AG Notes

B.C. fruit growers select executive

The British Columbia Fruit Growers’ Association has appointed its executive for this year: Fred Steele, president, Bhupinder Dhaliwal, vice-president, Niel Dendy, Surjeet Nagra, Tony Nijjar, Ravinder Bains, Sukhdeep Brar and Denise MacDonald.

The association represents 520 commercial tree fruit growers in the province.

Pulse checkoff earns tax credit

Pulse growers are eligible to claim 44 percent of levy dollars paid to the Saskatchewan Pulse Growers for a tax credit in 2014.

The credit is based on the amount of levy funds spent on research and development that meet specific criteria set out by the Canada Revenue Agency.

The total levy contribution can be calculated by referring to pulse sales receipts, which show the levy allocation.

The levy amount is eligible to earn an investment tax credit up to a maximum of 20 percent for individuals and up to a maximum of 35 percent for corporations that are considered Canadian controlled private corporations.

The 44 percent encompasses research carried out in Saskatchewan (40 percent), Manitoba (one percent) and Ontario (three percent).

Farm proprietorships must file a T2038 (IND) and farm corporations must file a T2SCH31. Corporations can also claim the 15 percent Saskatchewan research and development tax credit for research performed in Saskatchewan, using Schedule 403.

For more information, visit the Canada Revenue Agency website.

First drone festival planned for Canada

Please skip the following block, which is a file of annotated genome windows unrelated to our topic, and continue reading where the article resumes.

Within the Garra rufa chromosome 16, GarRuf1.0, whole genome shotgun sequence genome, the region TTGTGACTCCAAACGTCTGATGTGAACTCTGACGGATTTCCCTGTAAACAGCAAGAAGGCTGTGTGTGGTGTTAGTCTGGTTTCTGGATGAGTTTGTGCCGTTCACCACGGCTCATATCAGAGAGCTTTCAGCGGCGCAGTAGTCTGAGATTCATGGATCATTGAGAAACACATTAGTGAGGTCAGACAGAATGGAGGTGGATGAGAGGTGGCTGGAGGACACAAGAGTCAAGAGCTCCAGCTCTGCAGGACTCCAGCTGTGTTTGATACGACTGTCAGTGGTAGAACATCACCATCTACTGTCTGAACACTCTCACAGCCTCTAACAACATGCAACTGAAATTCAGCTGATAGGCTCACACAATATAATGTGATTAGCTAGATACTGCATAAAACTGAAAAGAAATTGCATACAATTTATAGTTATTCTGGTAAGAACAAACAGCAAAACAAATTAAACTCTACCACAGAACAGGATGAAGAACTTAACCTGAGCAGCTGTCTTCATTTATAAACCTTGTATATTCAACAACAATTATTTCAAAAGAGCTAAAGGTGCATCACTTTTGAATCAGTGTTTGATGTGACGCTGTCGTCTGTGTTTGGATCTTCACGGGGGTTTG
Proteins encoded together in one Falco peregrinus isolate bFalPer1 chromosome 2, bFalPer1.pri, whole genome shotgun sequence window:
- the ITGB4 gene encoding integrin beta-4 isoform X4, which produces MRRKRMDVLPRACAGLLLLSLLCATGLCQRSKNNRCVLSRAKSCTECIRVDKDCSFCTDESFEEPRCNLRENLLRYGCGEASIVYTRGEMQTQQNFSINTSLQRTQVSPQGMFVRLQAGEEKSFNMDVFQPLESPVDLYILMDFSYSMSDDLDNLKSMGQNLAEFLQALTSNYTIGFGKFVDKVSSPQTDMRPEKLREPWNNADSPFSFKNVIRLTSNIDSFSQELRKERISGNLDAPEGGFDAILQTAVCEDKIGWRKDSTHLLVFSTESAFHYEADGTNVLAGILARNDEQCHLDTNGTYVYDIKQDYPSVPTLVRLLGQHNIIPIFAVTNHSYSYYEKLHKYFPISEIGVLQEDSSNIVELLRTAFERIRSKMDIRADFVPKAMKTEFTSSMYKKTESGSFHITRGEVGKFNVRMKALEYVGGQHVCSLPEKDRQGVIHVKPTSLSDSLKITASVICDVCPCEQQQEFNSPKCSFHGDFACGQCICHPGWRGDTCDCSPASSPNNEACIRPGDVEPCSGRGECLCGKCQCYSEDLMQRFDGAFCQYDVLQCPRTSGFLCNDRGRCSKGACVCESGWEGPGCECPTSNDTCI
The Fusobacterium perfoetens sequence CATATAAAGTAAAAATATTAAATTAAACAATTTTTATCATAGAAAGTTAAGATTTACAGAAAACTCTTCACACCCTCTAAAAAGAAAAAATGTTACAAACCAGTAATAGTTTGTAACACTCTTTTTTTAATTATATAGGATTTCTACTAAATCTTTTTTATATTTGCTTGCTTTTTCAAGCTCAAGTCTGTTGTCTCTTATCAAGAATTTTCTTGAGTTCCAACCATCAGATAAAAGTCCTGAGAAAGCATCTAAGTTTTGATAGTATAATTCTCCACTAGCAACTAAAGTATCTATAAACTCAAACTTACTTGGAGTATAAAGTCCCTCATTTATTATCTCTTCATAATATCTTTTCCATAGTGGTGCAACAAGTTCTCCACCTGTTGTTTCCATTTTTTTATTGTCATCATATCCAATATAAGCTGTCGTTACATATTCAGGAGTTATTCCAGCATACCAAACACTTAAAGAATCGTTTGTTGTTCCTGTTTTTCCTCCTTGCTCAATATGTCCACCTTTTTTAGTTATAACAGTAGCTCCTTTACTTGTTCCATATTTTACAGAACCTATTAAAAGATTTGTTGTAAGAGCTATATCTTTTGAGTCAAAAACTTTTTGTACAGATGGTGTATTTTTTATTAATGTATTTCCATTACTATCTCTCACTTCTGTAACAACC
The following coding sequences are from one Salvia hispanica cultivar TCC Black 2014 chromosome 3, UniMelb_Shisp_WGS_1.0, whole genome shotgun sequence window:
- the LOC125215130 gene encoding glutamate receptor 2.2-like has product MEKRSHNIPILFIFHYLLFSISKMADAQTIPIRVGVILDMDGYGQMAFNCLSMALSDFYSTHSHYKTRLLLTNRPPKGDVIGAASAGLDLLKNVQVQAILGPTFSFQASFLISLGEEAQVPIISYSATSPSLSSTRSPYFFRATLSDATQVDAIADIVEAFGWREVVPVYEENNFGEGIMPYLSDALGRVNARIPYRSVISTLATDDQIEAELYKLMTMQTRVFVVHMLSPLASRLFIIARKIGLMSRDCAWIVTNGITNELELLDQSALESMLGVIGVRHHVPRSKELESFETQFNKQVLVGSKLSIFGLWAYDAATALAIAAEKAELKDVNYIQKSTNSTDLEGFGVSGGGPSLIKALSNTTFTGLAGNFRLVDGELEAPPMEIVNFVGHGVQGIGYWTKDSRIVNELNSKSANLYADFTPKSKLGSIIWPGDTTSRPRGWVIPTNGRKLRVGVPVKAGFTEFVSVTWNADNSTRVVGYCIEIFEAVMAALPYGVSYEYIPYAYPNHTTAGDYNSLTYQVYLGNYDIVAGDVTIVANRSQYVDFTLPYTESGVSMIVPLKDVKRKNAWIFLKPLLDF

Canada’s first-ever drone air show and festival will take place near Antelope Lake July 25-26, 20 kilometres from Gull Lake, Sask.

DroneFest 2015 is open to all pilots from across the country. Workshops are being planned, and companies are also being confirmed for the event.

Travelling information workshops are also planned for this spring and summer leading up to the event.

For more information, visit www.gldronefest.com.

Collaboration helps feed world’s hungry

The Canadian Foodgrains Bank and the Monsanto Fund are working to help feed people in the developing world.

Community growing projects turned a grant of $100,000 from Monsanto in 2013 into more than $200,000, which was donated to the foodgrains bank.

The grant was distributed among 13 growing projects from Nova Scotia to Alberta. Sixty-eight volunteers used the funds to plant 764 acres of crops, such as oats, wheat, canola and soybeans during the 2013 and 2014 growing seasons.

Seed of the Year West awarded

AC Andrew was selected as the 2014-15 winner for Seed of the Year West.

It was developed by the late Sadash Sadasivaiah at Agriculture Canada’s Lethbridge Research Centre and registered in 2000.

The seed was a big breakthrough for grain yields in the soft white spring wheat. It has a reputation for large yields in high and low input cropping systems and became the main cultivar for ethanol feedstock in 2006. It offered as much as 20 percent higher yield and greater ethanol yield per volume of grain compared to other wheat cultivars.

As part of the award, a $4,000 scholarship is given to a student enrolled in a western Canadian university and currently completing a masters or PhD in plant breeding or genetics.

This year’s winner is Kirby Nilsen at the University of Saskatchewan.

His research focuses on breeding for resistance to the wheat stem sawfly, specifically looking at the stem solidness trait in durum and spring wheat.

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